Whether you should switch to a fixed rate depends on your home loan objectives and financial situation. Here are some factors to consider.

If You Fix Your Interest Rates Now


  • Rate rises won’t affect you until your fixed term ends. Experts have predicted that there are more rate hikes ahead and they will not come down until early 2024 at the earliest.
  • Your monthly repayments will remain the same, saving you money.
  • Budgeting is easier, as you have predictable monthly repayments.


  • Rate cuts also won’t affect you. Rates can start falling before your fixed loan expires. In this case, you are stuck paying a higher rate.
  • You might not be able to access features such as extra repayments, redraw and offset facilities.
  • You will have to pay large break fees if you refinance or switch back to variable rates before your fixed-rate period expires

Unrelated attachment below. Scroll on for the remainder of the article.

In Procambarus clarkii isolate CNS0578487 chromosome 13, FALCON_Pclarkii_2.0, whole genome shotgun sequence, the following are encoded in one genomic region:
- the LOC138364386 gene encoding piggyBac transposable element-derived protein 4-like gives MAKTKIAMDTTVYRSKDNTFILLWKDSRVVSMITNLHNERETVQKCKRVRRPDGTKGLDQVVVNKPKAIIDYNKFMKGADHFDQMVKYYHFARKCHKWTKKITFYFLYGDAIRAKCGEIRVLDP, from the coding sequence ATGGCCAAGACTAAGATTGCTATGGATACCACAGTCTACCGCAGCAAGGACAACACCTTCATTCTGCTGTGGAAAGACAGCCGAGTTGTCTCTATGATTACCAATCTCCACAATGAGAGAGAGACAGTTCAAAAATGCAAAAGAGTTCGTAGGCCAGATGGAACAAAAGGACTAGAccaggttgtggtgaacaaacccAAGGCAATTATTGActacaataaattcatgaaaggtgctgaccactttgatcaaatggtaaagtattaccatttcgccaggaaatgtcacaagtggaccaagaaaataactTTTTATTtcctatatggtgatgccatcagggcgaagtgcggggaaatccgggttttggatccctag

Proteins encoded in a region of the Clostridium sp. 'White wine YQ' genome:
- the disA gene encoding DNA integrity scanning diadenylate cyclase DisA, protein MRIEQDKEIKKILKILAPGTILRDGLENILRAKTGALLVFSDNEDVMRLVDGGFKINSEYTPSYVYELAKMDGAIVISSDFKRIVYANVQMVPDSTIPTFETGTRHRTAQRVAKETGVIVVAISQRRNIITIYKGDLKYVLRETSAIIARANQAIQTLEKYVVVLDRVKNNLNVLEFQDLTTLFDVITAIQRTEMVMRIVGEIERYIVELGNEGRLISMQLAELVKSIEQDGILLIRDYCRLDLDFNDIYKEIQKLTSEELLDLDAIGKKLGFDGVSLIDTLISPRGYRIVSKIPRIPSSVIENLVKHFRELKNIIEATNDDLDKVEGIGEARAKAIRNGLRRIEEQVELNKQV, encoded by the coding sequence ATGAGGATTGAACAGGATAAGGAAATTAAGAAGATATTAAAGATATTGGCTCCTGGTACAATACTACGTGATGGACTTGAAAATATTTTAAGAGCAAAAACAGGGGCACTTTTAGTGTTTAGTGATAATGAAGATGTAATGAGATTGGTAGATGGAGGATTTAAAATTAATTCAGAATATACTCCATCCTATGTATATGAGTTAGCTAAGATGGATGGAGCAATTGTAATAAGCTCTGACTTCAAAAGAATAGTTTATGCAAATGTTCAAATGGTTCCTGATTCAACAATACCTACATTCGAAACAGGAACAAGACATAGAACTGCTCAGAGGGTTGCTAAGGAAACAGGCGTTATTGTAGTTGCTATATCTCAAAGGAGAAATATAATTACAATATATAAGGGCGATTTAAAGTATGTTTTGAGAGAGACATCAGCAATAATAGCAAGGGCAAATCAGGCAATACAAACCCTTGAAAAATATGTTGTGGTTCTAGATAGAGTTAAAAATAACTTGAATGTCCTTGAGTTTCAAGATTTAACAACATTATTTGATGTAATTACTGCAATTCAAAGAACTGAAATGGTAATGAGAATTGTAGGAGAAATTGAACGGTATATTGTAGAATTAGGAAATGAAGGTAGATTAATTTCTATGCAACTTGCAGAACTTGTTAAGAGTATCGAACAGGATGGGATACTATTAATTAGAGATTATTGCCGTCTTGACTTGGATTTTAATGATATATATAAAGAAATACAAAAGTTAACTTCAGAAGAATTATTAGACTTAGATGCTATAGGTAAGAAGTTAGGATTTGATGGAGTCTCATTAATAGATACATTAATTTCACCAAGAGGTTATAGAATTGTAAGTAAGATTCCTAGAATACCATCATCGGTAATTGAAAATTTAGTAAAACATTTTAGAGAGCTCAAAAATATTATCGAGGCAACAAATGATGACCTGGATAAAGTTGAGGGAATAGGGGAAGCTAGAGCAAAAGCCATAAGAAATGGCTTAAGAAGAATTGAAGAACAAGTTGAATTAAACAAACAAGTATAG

• Once your fixed-rate period ends, your lender will roll you to higher variable rates unless you refinance or make other changes.
This table shows the increases in the cash rate over the last year on a two-year fixed home loan from each big four bank:
Two-Year Fixed Rates
Feb 2022 (Cash rate: 0.10%) Dec 2022 (Cash rate: 3.10%) Difference
CBA 2.69% 6.14% 3.45 %pts
Westpac 2.59% 5.89% 3.3 %pts
NAB 2.69% 6.09% 3.4 %pts
ANZ 2.59% 5.79% 3.2 %pts
Note: The rates shown are for principal-and-interest repayments. They are current as at 28 December 2022 and are subject to change.

Fixed rates have increased by more than 3 percentage points in less than a year. They are likely to continue this trend until they reach around 7%. Homebuyers need to compare their current variable interest rate and the new fixed rates on offer to find out if switching to fixed rates can help.